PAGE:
Pancreatic cancer is a highly fatal disease with less than a 10% of 5-year #survival rate. The high mortality rate is mainly caused by the lack of highly sensitive and specific tools to detect the disease in an #early stage, and therefore most of the patients are diagnosed in advanced tumor stages. The key to improving survival of pancreatic cancer rests upon early detection of this neoplasm when surgery is possible and hence, it is still a potentially curable stage. According to GLOBOCAN 2018, it is predicted that pancreatic cancer will soon surpass breast cancer as the third leading cause of cancer deaths in the European Union. Its incidence has increased approximately 10% over the last 10 years.
Over the past decade, advances in diagnostic approaches, perioperative management, radiotherapy techniques, and systemic therapies for advanced disease have made relevant but only modest incremental progress in patient outcomes. New strategies for screening high-risk patients to detect pancreatic tumors at early stages are desperately needed to make a clinically significant impact. Here is where deep learning and big data come into play. The potential uses of artificial intelligence (#AI) are boundless and AI-based tools can revolutionize the medicine as we know it, providing early diagnostic methods able to precisely identify in initial stages lesions that can evolve to #cancer.
Modifiable risk factors have been associated with the development of pancreatic cancer, including smoking, alcohol, obesity, and type 2 diabetes. Indeed, not only diabetes has long been correlated with the development of pancreatic cancer, but also pancreatic cancer is also thought to be a risk factor for developing diabetes.
5-10% of all pancreatic cancers are estimated to be attributable to inherited risk factors, most of them resulting from mutations in tumor suppressor genes (e.g. STK11, BRCA2, CDKN2A).
Chronic pancreatitis is also a well known risk factor for developing pancreatic cancer with a 40% lifetime risk of this cancer in patients with hereditary pancreatitis syndromes. Patients with three or more first-degree relatives with pancreatic cancer have a 14 to 32-fold increased risk of developing pancreatic cancer. The disease frequently causes few, if any, symptoms before it develops to an advantaged stage. Unfortunately, those who develop symptoms often have non-specific complaints: back pain, nausea, abdominal fullness or change in stool consistency. Symptoms often attributed to alternative, benign causes, which can delay diagnosis. The clinical features that occur with the highest frequency at the time of diagnosis include abdominal pain (40-60%), abnormal liver function tests (13-20%), jaundice (~30%), new-onset diabetes (13-20%), weight loss (~10%), etc.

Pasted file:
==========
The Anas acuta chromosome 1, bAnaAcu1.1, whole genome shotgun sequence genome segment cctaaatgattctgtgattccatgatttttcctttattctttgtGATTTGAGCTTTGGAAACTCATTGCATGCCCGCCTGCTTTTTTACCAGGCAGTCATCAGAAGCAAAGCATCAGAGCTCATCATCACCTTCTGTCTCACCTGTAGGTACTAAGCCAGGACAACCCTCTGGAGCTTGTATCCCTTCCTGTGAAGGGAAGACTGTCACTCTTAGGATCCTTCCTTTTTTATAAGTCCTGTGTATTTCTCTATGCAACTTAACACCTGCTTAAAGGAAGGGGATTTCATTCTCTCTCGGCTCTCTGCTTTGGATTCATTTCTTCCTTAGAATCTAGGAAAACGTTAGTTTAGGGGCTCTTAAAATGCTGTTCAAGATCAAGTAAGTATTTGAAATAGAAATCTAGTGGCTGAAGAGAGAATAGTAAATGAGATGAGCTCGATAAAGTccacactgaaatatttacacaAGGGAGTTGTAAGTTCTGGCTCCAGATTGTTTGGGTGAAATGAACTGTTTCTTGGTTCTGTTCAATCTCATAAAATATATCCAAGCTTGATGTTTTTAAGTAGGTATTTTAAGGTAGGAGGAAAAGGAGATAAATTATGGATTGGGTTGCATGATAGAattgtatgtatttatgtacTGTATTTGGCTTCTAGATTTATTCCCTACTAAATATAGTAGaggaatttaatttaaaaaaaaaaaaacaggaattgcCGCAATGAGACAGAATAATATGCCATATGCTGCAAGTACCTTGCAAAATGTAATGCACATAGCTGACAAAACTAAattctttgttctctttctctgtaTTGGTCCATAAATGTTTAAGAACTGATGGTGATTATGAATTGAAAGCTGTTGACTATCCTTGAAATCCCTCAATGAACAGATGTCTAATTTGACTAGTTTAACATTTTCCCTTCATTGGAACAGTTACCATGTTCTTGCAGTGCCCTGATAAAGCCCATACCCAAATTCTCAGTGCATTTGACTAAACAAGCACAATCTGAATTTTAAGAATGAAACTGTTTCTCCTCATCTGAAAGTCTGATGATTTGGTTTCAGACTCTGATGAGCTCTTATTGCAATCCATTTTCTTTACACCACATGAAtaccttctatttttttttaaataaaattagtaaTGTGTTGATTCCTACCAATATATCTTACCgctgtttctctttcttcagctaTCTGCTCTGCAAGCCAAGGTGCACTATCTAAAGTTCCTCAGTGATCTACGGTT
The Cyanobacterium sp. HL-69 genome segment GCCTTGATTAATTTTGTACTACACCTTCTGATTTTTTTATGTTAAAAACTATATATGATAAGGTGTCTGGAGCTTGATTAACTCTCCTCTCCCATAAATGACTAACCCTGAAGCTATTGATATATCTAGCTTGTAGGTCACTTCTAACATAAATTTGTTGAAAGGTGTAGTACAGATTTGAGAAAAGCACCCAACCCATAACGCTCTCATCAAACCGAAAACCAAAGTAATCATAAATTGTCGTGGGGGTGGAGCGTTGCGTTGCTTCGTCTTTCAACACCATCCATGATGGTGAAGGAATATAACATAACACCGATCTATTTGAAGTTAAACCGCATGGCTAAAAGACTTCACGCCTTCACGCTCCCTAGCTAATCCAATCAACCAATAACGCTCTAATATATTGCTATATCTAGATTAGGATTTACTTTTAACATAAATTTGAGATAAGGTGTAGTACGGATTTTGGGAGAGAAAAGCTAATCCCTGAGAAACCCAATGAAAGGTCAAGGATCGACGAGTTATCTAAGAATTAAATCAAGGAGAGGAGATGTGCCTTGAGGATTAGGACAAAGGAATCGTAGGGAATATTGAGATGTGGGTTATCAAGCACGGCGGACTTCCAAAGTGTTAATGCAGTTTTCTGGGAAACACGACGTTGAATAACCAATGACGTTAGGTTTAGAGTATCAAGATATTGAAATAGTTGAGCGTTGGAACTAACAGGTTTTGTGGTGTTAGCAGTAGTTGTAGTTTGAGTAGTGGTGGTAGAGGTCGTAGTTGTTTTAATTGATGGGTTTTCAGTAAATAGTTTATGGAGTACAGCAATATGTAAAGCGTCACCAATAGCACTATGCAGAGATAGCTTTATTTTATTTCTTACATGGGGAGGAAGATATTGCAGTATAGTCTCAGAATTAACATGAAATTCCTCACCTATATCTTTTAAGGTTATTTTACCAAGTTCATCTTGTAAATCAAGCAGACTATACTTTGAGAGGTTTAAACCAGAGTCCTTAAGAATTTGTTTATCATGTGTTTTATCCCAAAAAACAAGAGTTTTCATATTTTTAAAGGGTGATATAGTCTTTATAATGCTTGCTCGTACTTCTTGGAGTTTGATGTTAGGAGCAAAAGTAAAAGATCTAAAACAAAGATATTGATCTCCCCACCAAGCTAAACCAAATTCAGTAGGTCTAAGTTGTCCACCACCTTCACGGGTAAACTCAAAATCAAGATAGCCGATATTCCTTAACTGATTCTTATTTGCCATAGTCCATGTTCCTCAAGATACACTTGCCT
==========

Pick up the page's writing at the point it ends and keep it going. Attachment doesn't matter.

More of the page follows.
Most pancreatic cancers are characterized as ductal adenocarcinoma and thus represent malignancy of the exocrine pancreas whereas a minority represent neuroendocrine tumors. Pancreatic ductal adenocarcinoma (PDAC) may arise from #precursor lesions, termed pancreatic intraepithelial neoplasias (PanINs) or from cystic neoplasms such as intraductal papillary mucinous (#IPMN) and mucinous cystic neoplasms (#MCN). These three morphologic forms of non-invasive pancreatic neoplasias are, by far, the most common lesions.
Due to improvements in #radiological techniques, asymptomatic pancreatic precursor lesions are being increasingly discovered in the general population. These lesions present an enormous challenge in terms of accurate diagnosis and management stratification. However, these precursor lesions represent a unique and growing opportunity to improve pancreatic cancer survival by identification and treatment of this lethal disease at a potentially #curable stage.
We need to stratify those patients with precursor lesions at high-risk of developing pancreatic cancer. Only in that way, high-risk individuals could benefit from the identification and resection of these pancreatic cancer precursors, preventing the progression to invasive cancer.
Adapted from Mizrahi, J. D., Surana, R., Valle, J. W. & Shroff, R. T. Pancreatic cancer. Lancet 395, 2008–2020 (2020).